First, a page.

Uber loses the battle for China, but can it survive in Southeast Asia?

Photo: Carlos ZGZ

By Claire Heffron

Uber has left the world’s second-largest economy after selling its China business to local rival Didi Chuxing. The combined new company is worth $35 billion and brings an end to the ruthless battle between the two apps.

The deal will see Didi, which has more than $7 billion in cash on hand after widespread fundraising, invest $1 billion into Uber China’s operations. In exchange, Uber will take a 20% stake in the newly merged entity.

Uber has lagged behind the popular local rival for many years, holding just one-fifth of the market. Critics of Uber’s record in the country say the American firm arrived late to the market and used inaccurate Google maps for too long. Didi, meanwhile, was built around the Chinese Baidu maps. This offered far better accuracy when a customer ordered a car and all of the service’s functions were integrated into one app. As a result Didi was eight times as popular as Uber.

Payment problems

Another of Uber’s problems, though not of its own doing, was that it offered a credit-card-based payment process even though such cards are not widely used. Many Chinese customers would prefer to pay using WeChat, but the mobile messaging and payment app shares an investor with Didi, meaning Uber was blocked from this avenue of growth.

Meanwhile, Didi proved a defter innovator than Uber and its other rivals expected. It used the advantage of its early presence in the market to launch its operating platform on a large scale, explains Jeffrey Towson of Peking University Guanghua. They also considered local concerns, beginning with taxi-hailing and not offering chauffeur-driven cars, steps which helped them win over bad-tempered taxi drivers and local legislators.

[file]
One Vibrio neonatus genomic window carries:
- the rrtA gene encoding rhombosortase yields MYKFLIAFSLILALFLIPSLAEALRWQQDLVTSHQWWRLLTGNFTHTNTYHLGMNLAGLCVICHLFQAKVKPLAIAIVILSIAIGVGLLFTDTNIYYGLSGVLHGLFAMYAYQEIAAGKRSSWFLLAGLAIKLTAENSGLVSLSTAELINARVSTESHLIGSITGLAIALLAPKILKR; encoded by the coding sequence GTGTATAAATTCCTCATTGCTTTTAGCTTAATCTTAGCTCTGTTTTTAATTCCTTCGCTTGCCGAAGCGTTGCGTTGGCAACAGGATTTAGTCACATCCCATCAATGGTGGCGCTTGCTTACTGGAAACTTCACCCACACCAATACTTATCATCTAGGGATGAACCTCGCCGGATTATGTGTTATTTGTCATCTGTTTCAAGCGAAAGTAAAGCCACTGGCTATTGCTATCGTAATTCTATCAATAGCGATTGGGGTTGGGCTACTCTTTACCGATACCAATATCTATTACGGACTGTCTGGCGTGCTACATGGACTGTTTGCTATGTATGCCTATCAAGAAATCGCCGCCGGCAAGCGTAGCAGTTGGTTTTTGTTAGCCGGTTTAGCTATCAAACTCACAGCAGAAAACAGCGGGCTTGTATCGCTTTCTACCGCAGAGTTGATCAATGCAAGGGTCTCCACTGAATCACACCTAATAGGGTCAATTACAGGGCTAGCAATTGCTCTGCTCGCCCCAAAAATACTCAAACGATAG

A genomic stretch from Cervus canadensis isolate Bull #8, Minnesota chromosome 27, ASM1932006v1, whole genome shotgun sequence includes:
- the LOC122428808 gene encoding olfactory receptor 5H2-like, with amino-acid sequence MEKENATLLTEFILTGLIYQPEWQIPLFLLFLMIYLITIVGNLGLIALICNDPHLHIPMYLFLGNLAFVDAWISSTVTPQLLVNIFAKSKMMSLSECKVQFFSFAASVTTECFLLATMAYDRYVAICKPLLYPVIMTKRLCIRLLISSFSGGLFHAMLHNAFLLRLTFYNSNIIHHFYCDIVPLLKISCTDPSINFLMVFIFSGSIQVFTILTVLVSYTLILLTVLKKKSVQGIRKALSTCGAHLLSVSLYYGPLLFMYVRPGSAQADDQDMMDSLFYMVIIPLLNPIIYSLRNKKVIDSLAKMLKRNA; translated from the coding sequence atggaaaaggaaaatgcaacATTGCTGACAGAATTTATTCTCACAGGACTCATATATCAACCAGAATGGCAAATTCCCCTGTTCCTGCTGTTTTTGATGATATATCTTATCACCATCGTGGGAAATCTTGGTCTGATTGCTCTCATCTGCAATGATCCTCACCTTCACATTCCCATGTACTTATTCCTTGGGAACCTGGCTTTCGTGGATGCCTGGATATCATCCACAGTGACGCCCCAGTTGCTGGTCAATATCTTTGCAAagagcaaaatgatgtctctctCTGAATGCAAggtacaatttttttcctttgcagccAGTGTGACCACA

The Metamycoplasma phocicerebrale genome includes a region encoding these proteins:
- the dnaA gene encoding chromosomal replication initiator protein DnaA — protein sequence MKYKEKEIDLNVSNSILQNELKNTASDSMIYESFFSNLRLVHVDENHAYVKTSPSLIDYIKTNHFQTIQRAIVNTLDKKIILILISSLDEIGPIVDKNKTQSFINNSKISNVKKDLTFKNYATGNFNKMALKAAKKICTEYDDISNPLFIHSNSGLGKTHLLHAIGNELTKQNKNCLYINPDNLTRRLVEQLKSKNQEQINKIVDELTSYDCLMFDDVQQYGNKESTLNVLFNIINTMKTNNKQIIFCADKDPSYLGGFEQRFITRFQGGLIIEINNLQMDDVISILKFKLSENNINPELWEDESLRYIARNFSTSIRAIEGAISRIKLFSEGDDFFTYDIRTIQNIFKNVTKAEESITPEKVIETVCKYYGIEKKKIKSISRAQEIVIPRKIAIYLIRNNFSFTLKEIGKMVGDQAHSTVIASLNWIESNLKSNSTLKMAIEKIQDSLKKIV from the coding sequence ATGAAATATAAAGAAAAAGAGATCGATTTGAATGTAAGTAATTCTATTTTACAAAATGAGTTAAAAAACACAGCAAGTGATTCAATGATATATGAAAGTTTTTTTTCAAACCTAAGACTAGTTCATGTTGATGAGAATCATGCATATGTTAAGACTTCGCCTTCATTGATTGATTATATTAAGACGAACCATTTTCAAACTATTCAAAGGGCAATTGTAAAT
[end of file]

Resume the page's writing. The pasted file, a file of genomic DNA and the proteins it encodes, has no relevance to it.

And the race between the two firms was an extremely expensive one. Within two years, Uber had lost $2 billion in China; though Didi is thought to have lost a lot more. An investor close to both companies claims that Uber China alone lost $250m in the past month.

To look deeper on why this happened, many Chinese start-up experts say Uber was not been beaten or chased away. Instead, it chose to leave for its own interest.

For normal residents, there is little difference between the services provided by Uber and Didi and price is the significant factor. As a former Beijinger, every time I needed to call a taxi, I would check the price of the two apps and choose the inexpensive one. Apparently I was not alone. This meant the two businesses were constantly involved in a bitter price war.

Going public

Another vital aspect in the post-mortem of Uber China is that both companies were eager to go public. Didi will do so by 2018 with more than six large-scale financing offers. Uber had a similar plan. However, as long as both companies were making losses they would struggle to meet the requirements of the Stock Exchange. It made sense to cease fire.

“The biggest existential risk to Uber over the past two months was that in China they were losing money in a way that possibly put the rest of their worldwide operations at risk,” said, an economics professor at New York University. “In the short term it may be seen as a loss, but in the imminent years it’s definitely a good move. Now they can put their efforts on the rest of the world,” he adds.

With their journey in China over, Uber can now look to other countries where it is competing for market share. However, Didi is backing a new round of funding in the Southeast Asian ride-sharing service Grab, putting even more pressure on its ride-sharing rival.

This cash injection could exceed $600 million and push the total amount of funds available to Grab past $1 billion. Meanwhile, Grab is looking to raise a separate $400 million in their own funding rounds in the weeks to come.

This development suggests the development of an,“anti-Uber alliance”, where the largest non-Uber ride-hailing companies across the globe collaborate to push the multinational out of their local market. As Liu Qing, the president of Didi says “you could not make friends by negotiation, you could only make friends by fighting.” Didi’s investment in Grab shows it will continue to clash with Uber in Southeast Asia, and possibly beyond.